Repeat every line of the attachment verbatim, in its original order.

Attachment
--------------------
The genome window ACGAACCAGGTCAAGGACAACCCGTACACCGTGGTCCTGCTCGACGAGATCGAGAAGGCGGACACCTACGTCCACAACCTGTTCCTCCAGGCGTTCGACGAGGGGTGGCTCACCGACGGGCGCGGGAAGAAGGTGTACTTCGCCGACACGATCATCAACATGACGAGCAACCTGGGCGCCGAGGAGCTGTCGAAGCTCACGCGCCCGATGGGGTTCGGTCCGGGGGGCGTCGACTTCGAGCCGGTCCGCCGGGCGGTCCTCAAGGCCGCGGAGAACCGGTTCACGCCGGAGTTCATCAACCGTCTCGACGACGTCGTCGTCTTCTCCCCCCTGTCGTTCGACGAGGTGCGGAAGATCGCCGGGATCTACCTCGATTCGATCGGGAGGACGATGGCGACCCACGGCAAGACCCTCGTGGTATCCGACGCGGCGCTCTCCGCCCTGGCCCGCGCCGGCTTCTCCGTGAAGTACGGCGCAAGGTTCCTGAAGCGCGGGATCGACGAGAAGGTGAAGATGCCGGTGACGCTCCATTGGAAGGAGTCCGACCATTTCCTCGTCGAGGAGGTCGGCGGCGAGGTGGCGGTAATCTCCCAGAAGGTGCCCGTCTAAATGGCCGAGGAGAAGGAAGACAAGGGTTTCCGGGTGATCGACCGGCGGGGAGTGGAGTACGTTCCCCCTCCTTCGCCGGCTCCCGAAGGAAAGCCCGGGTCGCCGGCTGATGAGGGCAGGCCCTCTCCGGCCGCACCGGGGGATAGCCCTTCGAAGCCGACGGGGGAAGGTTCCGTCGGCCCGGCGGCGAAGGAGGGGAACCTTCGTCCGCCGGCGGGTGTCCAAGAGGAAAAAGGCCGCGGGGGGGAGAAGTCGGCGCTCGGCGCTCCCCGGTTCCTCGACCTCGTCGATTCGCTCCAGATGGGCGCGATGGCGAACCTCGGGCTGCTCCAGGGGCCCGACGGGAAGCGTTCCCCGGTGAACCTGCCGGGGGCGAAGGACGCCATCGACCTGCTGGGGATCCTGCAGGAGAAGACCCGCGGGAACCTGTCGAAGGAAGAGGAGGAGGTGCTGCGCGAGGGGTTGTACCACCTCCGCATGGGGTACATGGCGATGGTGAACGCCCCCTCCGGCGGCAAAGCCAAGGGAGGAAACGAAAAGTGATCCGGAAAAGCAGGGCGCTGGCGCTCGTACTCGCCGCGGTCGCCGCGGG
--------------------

The genome window ACGAACCAGGTCAAGGACAACCCGTACACCGTGGTCCTGCTCGACGAGATCGAGAAGGCGGACACCTACGTCCACAACCTGTTCCTCCAGGCGTTCGACGAGGGGTGGCTCACCGACGGGCGCGGGAAGAAGGTGTACTTCGCCGACACGATCATCAACATGACGAGCAACCTGGGCGCCGAGGAGCTGTCGAAGCTCACGCGCCCGATGGGGTTCGGTCCGGGGGGCGTCGACTTCGAGCCGGTCCGCCGGGCGGTCCTCAAGGCCGCGGAGAACCGGTTCACGCCGGAGTTCATCAACCGTCTCGACGACGTCGTCGTCTTCTCCCCCCTGTCGTTCGACGAGGTGCGGAAGATCGCCGGGATCTACCTCGATTCGATCGGGAGGACGATGGCGACCCACGGCAAGACCCTCGTGGTATCCGACGCGGCGCTCTCCGCCCTGGCCCGCGCCGGCTTCTCCGTGAAGTACGGCGCAAGGTTCCTGAAGCGCGGGATCGACGAGAAGGTGAAGATGCCGGTGACGCTCCATTGGAAGGAGTCCGACCATTTCCTCGTCGAGGAGGTCGGCGGCGAGGTGGCGGTAATCTCCCAGAAGGTGCCCGTCTAAATGGCCGAGGAGAAGGAAGACAAGGGTTTCCGGGTGATCGACCGGCGGGGAGTGGAGTACGTTCCCCCTCCTTCGCCGGCTCCCGAAGGAAAGCCCGGGTCGCCGGCTGATGAGGGCAGGCCCTCTCCGGCCGCACCGGGGGATAGCCCTTCGAAGCCGACGGGGGAAGGTTCCGTCGGCCCGGCGGCGAAGGAGGGGAACCTTCGTCCGCCGGCGGGTGTCCAAGAGGAAAAAGGCCGCGGGGGGGAGAAGTCGGCGCTCGGCGCTCCCCGGTTCCTCGACCTCGTCGATTCGCTCCAGATGGGCGCGATGGCGAACCTCGGGCTGCTCCAGGGGCCCGACGGGAAGCGTTCCCCGGTGAACCTGCCGGGGGCGAAGGACGCCATCGACCTGCTGGGGATCCTGCAGGAGAAGACCCGCGGGAACCTGTCGAAGGAAGAGGAGGAGGTGCTGCGCGAGGGGTTGTACCACCTCCGCATGGGGTACATGGCGATGGTGAACGCCCCCTCCGGCGGCAAAGCCAAGGGAGGAAACGAAAAGTGATCCGGAAAAGCAGGGCGCTGGCGCTCGTACTCGCCGCGGTCGCCGCGGG